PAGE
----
In our audience you will find anyone from the President of Marketing for Toyota and the VP of Target, to the head of a major music label, a YouTube star, an Instagram Fashion blogger, and an award-winning film director. What this means to an artist is that when you perform at Hispanicize, you are performing in front of movers and shakers and decision-makers—the type of people who could put one video of you on their Instagram and it will go viral, or the type that if they see something special in you, will make things happen in your career.

WiMN: Who are some of the companies Hispanicize has partnered with for its music festival, and what has been the outcome?

VJ: Gain was one of the first supporters of our Artist OnThe Rise stage. They had recently done a campaign with La Santa Cecilia and they felt it was a great fit to incorporate their campaign theme, “Music To Your Nose” into our music festival. The result was a very organic collaboration. MTV network’s Tr3s was our media partner and all the bands were featured on the channel’s Top 20 music show that weekend. It was great exposure for everyone involved. We’ve also partnered with AT&T, Pandora, Target, Gibson and Brown-Forman and 3M.

WiMN: Tell us some of the most memorable performances at Hispanicize.

KJG: Just one? Hum, well I guess I have to say Danay Suarez. She was this tiny girl whom I didn’t know much about, and once she took the stage blew us all away. She was a powerhouse! That performance impressed everyone, from record labels to attendees who had never heard of her before. After she performed all I kept hearing was ‘Where can I buy her album??’ or ‘Where did you guys find her? She’s amazing!’ That’s the best reaction you can ask for.

Another memorable moment, that was not a performance but a panel (we have music panels at Hispanicize as well), was having Rudy Sarzo from Quiet Riot/Ozzy/Whitesnake speak on a panel about his journey from being a young Cuban boy who didn’t know English to becoming a huge rockstar! It was amazing giving him a Latinovator award and seeing him get emotional because he’s rarely recognized by the Latino community. That moment gave me goosebumps and was the highlight of 2014 for me.

WiMN: What can attendees expect from Hispanicize’s music festival this year compared to previous years?

VJ: We are opening our final Closing Night Concert to the general public for the first time in Hispanicize history. We actually have tickets on sale on Ticketmaster. If you search “Hispanicize” on, you’ll find tickets to our show. This has been very exciting for us and a big step towards what’s to come.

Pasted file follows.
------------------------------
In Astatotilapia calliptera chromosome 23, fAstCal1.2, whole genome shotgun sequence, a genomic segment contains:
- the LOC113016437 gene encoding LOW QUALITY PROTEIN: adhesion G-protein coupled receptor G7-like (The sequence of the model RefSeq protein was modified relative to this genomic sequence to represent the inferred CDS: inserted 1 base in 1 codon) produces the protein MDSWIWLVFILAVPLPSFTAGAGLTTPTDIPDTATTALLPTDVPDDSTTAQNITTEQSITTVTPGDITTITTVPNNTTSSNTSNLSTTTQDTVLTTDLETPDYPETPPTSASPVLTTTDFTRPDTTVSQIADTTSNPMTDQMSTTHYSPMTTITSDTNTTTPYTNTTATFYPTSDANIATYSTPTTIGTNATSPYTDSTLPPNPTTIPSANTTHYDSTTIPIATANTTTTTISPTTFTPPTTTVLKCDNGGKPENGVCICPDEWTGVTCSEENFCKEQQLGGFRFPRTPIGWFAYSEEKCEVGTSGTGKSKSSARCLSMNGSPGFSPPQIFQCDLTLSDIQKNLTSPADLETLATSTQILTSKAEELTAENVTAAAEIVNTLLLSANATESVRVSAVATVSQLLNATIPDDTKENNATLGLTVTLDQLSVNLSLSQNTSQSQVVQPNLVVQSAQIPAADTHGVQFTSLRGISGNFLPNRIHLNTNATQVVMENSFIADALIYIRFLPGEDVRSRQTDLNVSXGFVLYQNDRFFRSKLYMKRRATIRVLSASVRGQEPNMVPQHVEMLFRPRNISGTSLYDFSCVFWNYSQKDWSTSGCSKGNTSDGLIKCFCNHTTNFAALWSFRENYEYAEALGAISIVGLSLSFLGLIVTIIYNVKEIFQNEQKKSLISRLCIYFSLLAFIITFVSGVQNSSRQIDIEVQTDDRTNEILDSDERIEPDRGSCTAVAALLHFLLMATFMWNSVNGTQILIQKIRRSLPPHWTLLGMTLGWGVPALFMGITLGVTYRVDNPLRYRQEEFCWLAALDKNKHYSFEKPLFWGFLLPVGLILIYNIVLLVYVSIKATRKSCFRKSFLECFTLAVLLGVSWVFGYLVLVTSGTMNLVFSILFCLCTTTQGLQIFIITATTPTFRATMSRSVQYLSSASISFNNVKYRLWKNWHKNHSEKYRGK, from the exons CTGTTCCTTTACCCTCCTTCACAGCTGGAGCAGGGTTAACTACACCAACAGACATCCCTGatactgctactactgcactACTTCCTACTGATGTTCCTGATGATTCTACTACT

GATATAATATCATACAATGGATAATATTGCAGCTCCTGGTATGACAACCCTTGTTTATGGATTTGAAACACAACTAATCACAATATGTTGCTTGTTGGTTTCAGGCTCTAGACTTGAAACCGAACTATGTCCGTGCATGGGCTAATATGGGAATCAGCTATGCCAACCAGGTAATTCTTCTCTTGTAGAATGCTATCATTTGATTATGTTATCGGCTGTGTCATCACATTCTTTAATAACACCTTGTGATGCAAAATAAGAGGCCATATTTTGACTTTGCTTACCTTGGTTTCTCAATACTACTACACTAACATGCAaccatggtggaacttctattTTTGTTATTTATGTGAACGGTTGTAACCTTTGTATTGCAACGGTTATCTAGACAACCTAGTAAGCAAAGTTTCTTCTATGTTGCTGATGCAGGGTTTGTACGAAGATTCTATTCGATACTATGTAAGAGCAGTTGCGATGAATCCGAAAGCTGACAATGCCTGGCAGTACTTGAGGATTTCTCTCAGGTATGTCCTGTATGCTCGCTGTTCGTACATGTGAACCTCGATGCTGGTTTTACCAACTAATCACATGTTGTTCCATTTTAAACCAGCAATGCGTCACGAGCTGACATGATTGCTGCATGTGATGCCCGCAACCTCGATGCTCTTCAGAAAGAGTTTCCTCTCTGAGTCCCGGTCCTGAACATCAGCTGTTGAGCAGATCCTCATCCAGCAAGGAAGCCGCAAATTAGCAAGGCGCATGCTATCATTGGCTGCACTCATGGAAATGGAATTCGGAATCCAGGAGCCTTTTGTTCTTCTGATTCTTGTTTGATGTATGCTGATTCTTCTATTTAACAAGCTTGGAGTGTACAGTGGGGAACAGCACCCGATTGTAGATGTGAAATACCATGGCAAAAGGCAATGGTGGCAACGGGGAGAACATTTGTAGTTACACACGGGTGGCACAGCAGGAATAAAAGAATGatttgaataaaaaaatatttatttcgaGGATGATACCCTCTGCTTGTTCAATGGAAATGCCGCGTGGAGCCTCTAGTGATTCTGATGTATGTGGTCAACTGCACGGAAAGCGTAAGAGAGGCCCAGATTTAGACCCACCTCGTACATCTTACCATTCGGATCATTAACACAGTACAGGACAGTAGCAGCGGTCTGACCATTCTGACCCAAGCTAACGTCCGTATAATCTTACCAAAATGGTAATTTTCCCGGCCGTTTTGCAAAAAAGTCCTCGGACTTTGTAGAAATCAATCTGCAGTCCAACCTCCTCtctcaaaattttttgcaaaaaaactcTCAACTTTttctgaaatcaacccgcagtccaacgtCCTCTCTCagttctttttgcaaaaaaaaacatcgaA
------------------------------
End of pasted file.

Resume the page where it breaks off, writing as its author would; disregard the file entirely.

WiMN: What does an artist have to do if he/she is interested in playing at the Hispanicize music festival?

KJG: Shoot me an email Unless it’s a month before the event (when I’m in full madness mode), I will actually listen to every single SoundCloud/YouTube link/MP3 I am sent. I love discovering new music. Sometimes I will even work with the artist’s YouTube channel playing in the background to see how it makes me feel. I love musicians, I respect their art, and I will do all I can to support them. Unfortunately we get so many submissions and have limited slots, so only a handful get to perform at the event—but that doesn’t mean I won’t tweet about you!

WiMN: What opportunities does Hispanicize offer for musical instrument manufacturers?

KJG: Several! As a lot of our programs include performances, manufacturers can co-brand panels, stages, provide brand ambassadors to engage with the audience and even build out full-scale showcases. We’re very open to concepts and creative ways to integrate – just say the word.

WiMN: Which artists would you love to have on your stage?

KJG: Wow, I would love to have Ana Tijoux, Julietta Venegas, Maná. And who doesn’t love Marc Anthony?

VJ: Ricky Martin, Juan Luis Guerra, Marc Anthony, Julieta Venegas, The Gypsy Kings, El Gran Combo, Reik, Fonseca, Demi Lovato, Christina Aguilera… the list goes on and on. Thankfully, there is so much talent all around, that we’ve been lucky to have a coveted list of talent every year on our stages.

WiMN: Favorite songs to play air guitar to?

VJ: Wow – tough one. I would have to say, Lenny Kravitz’ “Are you gonna go my way.” I also love the soft acoustic of Ricky Martin and Julieta Venegas’ “Tu Recuerdo.” Classics.

KJG: I love Dire Straits’ “Sultans of Swing!”

WiMN: Anything else you’d like to add?

VJ: Music has always been a passion point for me. Working then within this realm becomes less about work and more about expression. I’m excited about where this platform is going. I’d like to look back in 15 years and say YES- I helped to bring something new, dynamic, different and inclusive to the industry.